What’s Your Data Worth to Cyber Criminals?
Enterprise decision makers often ask me what process they should follow to budget for security. While most mature organizations use one or more of the common approaches, the changing security landscape justifies their quest in looking for a new perspective.
To truly understand the risks they face today and budget appropriately, organizations need to fundamentally change the way they think about cyber threats.
What constitutes ‘risk’ in the digital world?
Risk, in this context, means business risk: impact on the bottom line, brand reputation or customer relationships.
Traditional IT security risk assessments take what’s known as a ‘defender’ view to determine risk as a function of threat, vulnerability and impact. They start by identifying a specific threat and then try to figure out how vulnerable the organization is to it – and the likely business impact of a security breach targeting that vulnerability. Weighing all of that, the organization can then determine how much to spend on which types of resources to block the specific form of attack.
This, however, is becoming less useful in real life scenarios. Practically speaking, the probability of a threat exploiting a specific vulnerability is becoming very low in well-managed organizations – while at the same time, the impact of such incidents has been steadily increasing. This limits the traditional model’s usefulness in making risk-based budgeting decisions.
What’s missing from the equation is — to borrow from detective stories — “motive”. Why would someone attack in the first place?
Cyber criminals are in it for the money
The Internet has become a bustling pipeline for e-commerce, pushing customer value one way and money the other. More than a trillion dollars worth of e-commerce transactions were made in 2014 – and that number is only going to climb in the years to come.
The high volume and value of Internet transactions is attracting new kinds of adversaries: cyber criminals and spies. Unlike traditional hackers and crackers, they’re not looking to cause random disruption.
They’re seeking a return on investment.
Calculating risk from the attacker’s point of view
This evolved adversary profile suggests an alternative way of looking at risk – namely, from the attacker’s point of view. In this new model, risk becomes a function of how much an attacker stands to benefit from breaching an organization, weighed against the cost of carrying out the attack and the probability of negative consequences.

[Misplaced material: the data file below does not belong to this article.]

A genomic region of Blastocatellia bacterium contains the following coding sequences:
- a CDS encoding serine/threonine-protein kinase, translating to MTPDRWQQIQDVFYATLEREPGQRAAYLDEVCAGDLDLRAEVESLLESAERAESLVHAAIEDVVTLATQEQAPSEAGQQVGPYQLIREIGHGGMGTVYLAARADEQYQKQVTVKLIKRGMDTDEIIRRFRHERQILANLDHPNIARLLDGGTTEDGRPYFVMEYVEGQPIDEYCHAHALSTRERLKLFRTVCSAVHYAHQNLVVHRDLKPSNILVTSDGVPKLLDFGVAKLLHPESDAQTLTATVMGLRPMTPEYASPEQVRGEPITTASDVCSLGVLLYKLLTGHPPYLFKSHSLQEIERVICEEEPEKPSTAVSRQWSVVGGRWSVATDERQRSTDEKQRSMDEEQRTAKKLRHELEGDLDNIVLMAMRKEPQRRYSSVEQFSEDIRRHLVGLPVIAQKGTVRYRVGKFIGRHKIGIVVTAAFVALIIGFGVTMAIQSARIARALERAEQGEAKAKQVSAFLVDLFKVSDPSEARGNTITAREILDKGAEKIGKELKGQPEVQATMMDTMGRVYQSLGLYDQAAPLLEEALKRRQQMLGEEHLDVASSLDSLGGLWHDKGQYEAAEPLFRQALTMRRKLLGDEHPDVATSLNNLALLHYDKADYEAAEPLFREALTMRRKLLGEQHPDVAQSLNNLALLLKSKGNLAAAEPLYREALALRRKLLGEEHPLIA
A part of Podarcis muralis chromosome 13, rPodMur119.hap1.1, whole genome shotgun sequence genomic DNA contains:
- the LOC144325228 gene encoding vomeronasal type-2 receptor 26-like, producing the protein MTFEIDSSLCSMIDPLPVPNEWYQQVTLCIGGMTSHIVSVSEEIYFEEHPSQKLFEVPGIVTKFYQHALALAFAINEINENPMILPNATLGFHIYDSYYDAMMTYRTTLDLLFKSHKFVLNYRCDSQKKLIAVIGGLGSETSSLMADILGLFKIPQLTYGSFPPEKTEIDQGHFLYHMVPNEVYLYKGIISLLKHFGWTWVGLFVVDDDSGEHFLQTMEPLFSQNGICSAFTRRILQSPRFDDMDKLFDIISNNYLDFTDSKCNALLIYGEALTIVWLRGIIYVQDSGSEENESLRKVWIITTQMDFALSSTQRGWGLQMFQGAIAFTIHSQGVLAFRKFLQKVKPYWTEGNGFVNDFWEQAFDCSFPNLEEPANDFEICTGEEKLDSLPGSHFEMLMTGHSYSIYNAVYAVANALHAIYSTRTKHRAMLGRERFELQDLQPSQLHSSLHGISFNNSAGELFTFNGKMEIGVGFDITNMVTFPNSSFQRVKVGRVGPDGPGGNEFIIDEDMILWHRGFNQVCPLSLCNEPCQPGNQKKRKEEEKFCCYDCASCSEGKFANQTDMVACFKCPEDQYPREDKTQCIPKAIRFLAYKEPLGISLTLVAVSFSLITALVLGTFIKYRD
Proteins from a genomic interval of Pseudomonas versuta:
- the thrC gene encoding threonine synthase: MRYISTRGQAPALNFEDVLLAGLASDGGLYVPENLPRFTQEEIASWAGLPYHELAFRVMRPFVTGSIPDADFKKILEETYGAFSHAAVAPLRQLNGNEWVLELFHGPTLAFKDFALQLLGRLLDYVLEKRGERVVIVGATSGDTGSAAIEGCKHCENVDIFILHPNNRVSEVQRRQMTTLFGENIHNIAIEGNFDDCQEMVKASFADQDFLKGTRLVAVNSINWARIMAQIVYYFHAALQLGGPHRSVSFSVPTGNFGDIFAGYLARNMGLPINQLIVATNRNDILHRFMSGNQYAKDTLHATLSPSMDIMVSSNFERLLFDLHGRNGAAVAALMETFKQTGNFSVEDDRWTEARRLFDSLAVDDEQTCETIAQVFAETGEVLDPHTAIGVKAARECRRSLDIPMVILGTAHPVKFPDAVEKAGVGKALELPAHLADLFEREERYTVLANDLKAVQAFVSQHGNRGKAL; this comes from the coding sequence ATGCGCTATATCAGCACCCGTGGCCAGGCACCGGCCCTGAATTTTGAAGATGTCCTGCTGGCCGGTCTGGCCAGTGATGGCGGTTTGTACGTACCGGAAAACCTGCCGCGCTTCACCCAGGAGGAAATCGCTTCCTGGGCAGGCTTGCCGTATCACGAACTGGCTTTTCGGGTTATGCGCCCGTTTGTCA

Let’s put this new model into action. We’ll use stolen credit card accounts as an example, since these are among the most frequently traded cyber theft commodities.
The price of black market credit card numbers varies with supply and demand. Lately, it’s averaged between $15 and $20, but that’s expected to drop to about $1 due to oversupply following some major retailer breaches in the last year. So if a breach yields 10 million credit card records, even at a conservative dollar for every card, that attack is potentially worth $10 million.
What will it cost the attacker to realize that return? The answer can vary, but the table below shows typical prices for some of the tools and services adversaries can buy to attack an organization:
|Malware source code||$100 – $100,000|
|Exploit kits (also known as exploit packs)||$150 – $2,200|
|Bulletproof hosting for rent||$150 – $250 per month|
|Paying for malicious installs (malware) by country||$6 – $150 per 1,000 installs|
|‘Zero day’ exploits||$100,000 – $5,000,000|
Based on these numbers and intelligence gathered from recent breaches, a cyber criminal could put together a strong attack package for under $500,000. That amounts to a return on investment in the range of 2,000 percent!
By any standard, that’s a powerful business case. But what about the last variable – negative repercussions? Surely the attacker is breaking the law and risks a long prison sentence just as a bank robber would, right?
This is where cyber crime becomes a geopolitical issue. Cyber crime laws are not uniform, and there are many countries where attackers feel safe as long as their activities do not affect local businesses or governments. Cyber crime organizations operating in these jurisdictions are often run as businesses, virtually unaffected by the laws in other jurisdictions.
The bottom line
By calculating the potential return on investment an attacker might get from your data, you can determine if your organization presents a lucrative target.
In the end, the best advice is to use multiple approaches when assessing your risk and evaluating your security budget – both the traditional threat model and the attacker-focused risk model. Knowing how much your data is worth will help you budget for protecting it.
The protection you need will also depend to some degree on the nature of the specific threats you face, so check out what Bell offers in its wide range of security solutions for medium and large enterprises as well as for small businesses.
By Matt Broda, Security Technical Fellow at Bell
Good initiative, managing cyberthreats is an important topic where many organizations can improve their security postures.